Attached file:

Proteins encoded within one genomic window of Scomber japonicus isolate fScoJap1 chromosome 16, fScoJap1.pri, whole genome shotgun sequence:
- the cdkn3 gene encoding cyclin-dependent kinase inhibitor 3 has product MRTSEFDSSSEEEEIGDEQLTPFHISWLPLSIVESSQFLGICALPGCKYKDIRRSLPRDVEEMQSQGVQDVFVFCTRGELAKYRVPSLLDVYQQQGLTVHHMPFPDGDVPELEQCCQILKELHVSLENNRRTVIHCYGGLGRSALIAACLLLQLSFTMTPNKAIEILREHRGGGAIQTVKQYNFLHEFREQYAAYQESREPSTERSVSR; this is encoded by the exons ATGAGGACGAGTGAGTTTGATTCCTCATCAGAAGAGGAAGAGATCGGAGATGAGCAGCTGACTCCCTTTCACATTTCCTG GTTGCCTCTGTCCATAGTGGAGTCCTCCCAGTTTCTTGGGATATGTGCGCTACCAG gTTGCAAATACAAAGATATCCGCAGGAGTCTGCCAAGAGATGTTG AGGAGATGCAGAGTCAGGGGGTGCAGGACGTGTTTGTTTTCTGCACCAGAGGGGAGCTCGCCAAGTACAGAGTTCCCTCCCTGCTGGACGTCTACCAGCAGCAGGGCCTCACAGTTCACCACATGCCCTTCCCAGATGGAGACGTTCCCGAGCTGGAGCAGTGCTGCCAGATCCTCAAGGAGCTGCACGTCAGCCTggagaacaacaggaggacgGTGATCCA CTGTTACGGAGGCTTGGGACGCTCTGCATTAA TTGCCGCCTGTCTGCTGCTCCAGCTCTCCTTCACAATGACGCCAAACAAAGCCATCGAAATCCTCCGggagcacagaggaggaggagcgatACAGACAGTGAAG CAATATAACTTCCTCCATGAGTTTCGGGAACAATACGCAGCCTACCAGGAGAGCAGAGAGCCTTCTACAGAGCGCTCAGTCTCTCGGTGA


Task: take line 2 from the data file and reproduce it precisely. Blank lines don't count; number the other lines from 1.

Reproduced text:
- the cdkn3 gene encoding cyclin-dependent kinase inhibitor 3 has product MRTSEFDSSSEEEEIGDEQLTPFHISWLPLSIVESSQFLGICALPGCKYKDIRRSLPRDVEEMQSQGVQDVFVFCTRGELAKYRVPSLLDVYQQQGLTVHHMPFPDGDVPELEQCCQILKELHVSLENNRRTVIHCYGGLGRSALIAACLLLQLSFTMTPNKAIEILREHRGGGAIQTVKQYNFLHEFREQYAAYQESREPSTERSVSR; this is encoded by the exons ATGAGGACGAGTGAGTTTGATTCCTCATCAGAAGAGGAAGAGATCGGAGATGAGCAGCTGACTCCCTTTCACATTTCCTG GTTGCCTCTGTCCATAGTGGAGTCCTCCCAGTTTCTTGGGATATGTGCGCTACCAG gTTGCAAATACAAAGATATCCGCAGGAGTCTGCCAAGAGATGTTG AGGAGATGCAGAGTCAGGGGGTGCAGGACGTGTTTGTTTTCTGCACCAGAGGGGAGCTCGCCAAGTACAGAGTTCCCTCCCTGCTGGACGTCTACCAGCAGCAGGGCCTCACAGTTCACCACATGCCCTTCCCAGATGGAGACGTTCCCGAGCTGGAGCAGTGCTGCCAGATCCTCAAGGAGCTGCACGTCAGCCTggagaacaacaggaggacgGTGATCCA CTGTTACGGAGGCTTGGGACGCTCTGCATTAA TTGCCGCCTGTCTGCTGCTCCAGCTCTCCTTCACAATGACGCCAAACAAAGCCATCGAAATCCTCCGggagcacagaggaggaggagcgatACAGACAGTGAAG CAATATAACTTCCTCCATGAGTTTCGGGAACAATACGCAGCCTACCAGGAGAGCAGAGAGCCTTCTACAGAGCGCTCAGTCTCTCGGTGA